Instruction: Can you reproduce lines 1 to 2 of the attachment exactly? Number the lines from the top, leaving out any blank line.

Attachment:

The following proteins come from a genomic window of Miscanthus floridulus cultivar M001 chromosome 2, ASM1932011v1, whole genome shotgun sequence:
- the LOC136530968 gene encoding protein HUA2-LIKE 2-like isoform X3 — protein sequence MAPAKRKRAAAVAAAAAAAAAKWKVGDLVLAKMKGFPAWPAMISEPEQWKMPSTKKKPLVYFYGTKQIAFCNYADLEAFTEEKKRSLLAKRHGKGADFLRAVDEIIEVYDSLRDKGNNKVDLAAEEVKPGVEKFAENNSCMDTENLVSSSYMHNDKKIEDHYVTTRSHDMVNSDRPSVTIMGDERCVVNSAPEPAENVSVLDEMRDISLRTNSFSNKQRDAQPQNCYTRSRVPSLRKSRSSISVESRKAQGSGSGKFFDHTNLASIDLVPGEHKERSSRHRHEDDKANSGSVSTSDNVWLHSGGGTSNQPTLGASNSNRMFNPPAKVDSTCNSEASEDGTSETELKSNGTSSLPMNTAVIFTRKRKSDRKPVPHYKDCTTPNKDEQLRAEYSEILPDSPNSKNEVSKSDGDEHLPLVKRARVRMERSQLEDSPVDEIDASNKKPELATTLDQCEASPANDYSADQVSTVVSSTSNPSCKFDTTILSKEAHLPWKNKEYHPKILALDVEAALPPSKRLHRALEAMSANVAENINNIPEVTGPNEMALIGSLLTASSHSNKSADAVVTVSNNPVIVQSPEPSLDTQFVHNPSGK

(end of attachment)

The following proteins come from a genomic window of Miscanthus floridulus cultivar M001 chromosome 2, ASM1932011v1, whole genome shotgun sequence:
- the LOC136530968 gene encoding protein HUA2-LIKE 2-like isoform X3 — protein sequence MAPAKRKRAAAVAAAAAAAAAKWKVGDLVLAKMKGFPAWPAMISEPEQWKMPSTKKKPLVYFYGTKQIAFCNYADLEAFTEEKKRSLLAKRHGKGADFLRAVDEIIEVYDSLRDKGNNKVDLAAEEVKPGVEKFAENNSCMDTENLVSSSYMHNDKKIEDHYVTTRSHDMVNSDRPSVTIMGDERCVVNSAPEPAENVSVLDEMRDISLRTNSFSNKQRDAQPQNCYTRSRVPSLRKSRSSISVESRKAQGSGSGKFFDHTNLASIDLVPGEHKERSSRHRHEDDKANSGSVSTSDNVWLHSGGGTSNQPTLGASNSNRMFNPPAKVDSTCNSEASEDGTSETELKSNGTSSLPMNTAVIFTRKRKSDRKPVPHYKDCTTPNKDEQLRAEYSEILPDSPNSKNEVSKSDGDEHLPLVKRARVRMERSQLEDSPVDEIDASNKKPELATTLDQCEASPANDYSADQVSTVVSSTSNPSCKFDTTILSKEAHLPWKNKEYHPKILALDVEAALPPSKRLHRALEAMSANVAENINNIPEVTGPNEMALIGSLLTASSHSNKSADAVVTVSNNPVIVQSPEPSLDTQFVHNPSGK